Injustice anywhere is a threat everywhere”, a pivotal and earnest principle; for in the criminal justice system it is preferable for the crimes of ten guilty men to go unpunished rather than to convict one innocent man.  However, how feasible is this in reality? Well, unfortunately, there is the overburden of excessive caseloads bestowed upon both prosecutors and defense attorneys that regrettably result in the mostly unintentional (but sometimes negligent) mistreatment of cases that equate unlawful misconduct . Often the repercussions that emanate from these copious amounts of caseloads is wrongful convictions as a by-product of prosecutors and defense attorneys not having sufficient time to meticulously research their cases and instead taking the silver bullet approach of guilty pleas in order to save themselves the painstaking time of following through with trial. Other times, prosecutors are involved in other types of misconduct such as discrimination, racism, and prejudice and unfortunately, prosecutorial misconduct has resulted in various wrongful convictions including some death penalty cases.

Ernest (Shujaa) Graham was a victim of a wrongful death penalty conviction; he was convicted of first degree murder and sentenced to death in Santa Clara, California in 1976. Ernest Graham was born and raised in a small town called Lake Providence, Louisiana. He and his entire family were share-croppers and he had the ambition of becoming a tractor driver in order to work less.  When he turned eight, his mother moved to Los Angeles and lamentably could not afford to bring Shujaa with her; therefore, he remained in the custody of his grandmother who raised him for a few years. At the age of twelve, he joined his mother in Los Angeles; however, he was unable to adapt and was in-and-out of juvenile detention. At only eighteen years old, he was convicted and sent to prison of a $35 robbery. Once in prison, Ernest learned how to read and write and undertook the study of history and international affairs and eventually became a leader of the Black Panther Party within the California System.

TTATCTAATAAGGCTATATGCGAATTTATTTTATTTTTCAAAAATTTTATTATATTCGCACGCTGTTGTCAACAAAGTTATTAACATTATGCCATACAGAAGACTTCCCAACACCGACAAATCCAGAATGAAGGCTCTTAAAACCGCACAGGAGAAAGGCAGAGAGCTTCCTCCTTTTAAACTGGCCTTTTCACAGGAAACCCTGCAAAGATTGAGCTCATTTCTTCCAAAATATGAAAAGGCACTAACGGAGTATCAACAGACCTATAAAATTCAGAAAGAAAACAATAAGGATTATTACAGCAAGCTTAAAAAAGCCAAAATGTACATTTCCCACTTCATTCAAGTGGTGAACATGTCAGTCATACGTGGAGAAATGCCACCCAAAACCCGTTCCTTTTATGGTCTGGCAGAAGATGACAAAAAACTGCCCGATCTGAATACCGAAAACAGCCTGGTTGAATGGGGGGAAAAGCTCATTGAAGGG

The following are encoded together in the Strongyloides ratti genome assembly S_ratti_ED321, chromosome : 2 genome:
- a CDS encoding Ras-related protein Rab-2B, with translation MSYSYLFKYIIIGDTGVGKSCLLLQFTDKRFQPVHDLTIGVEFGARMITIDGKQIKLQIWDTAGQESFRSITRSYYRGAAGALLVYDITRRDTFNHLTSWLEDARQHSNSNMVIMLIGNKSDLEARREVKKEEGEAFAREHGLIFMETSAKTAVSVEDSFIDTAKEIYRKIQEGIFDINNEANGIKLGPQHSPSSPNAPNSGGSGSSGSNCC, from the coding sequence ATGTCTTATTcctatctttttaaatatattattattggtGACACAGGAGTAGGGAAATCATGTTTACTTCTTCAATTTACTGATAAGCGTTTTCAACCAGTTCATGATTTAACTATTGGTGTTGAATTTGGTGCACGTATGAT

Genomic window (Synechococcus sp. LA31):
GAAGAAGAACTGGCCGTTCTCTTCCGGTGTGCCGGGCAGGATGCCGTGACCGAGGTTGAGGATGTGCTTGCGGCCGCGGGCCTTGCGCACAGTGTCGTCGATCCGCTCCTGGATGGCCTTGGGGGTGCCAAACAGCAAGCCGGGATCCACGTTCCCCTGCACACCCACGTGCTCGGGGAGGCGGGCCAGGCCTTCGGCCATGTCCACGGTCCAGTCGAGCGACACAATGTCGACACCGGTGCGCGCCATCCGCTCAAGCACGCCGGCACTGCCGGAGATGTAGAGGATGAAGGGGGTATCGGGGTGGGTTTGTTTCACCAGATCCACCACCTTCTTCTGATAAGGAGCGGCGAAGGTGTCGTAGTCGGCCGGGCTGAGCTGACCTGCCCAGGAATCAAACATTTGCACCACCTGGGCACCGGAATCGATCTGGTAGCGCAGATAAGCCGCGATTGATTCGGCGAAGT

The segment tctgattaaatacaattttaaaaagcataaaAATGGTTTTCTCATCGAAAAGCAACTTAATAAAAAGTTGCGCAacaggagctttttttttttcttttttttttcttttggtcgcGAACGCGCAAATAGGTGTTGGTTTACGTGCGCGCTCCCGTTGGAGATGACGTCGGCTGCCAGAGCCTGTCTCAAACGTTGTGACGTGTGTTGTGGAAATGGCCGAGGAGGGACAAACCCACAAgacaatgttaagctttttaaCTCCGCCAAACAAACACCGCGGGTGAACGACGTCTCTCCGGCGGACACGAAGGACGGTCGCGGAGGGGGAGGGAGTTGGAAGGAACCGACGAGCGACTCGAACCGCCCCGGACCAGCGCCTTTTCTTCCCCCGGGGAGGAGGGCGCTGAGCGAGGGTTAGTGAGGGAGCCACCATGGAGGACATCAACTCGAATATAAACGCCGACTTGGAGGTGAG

In November of 1973, Shujaa was wrongfully convicted of murdering a prison guard and was sentenced to death. He was constantly beaten and his hope was waning. Watching television, he learned one day that his conviction was being overturned because the prosecutors had removed all the African Americans from the jury. He was tried twice more prior to becoming a free man once more in 1981. Shujaa spent 8 years serving prison for a wrongful conviction. He eventually got married, had three children, and opened a landscaping business in Maryland but he devoted his life to ending the death penalty.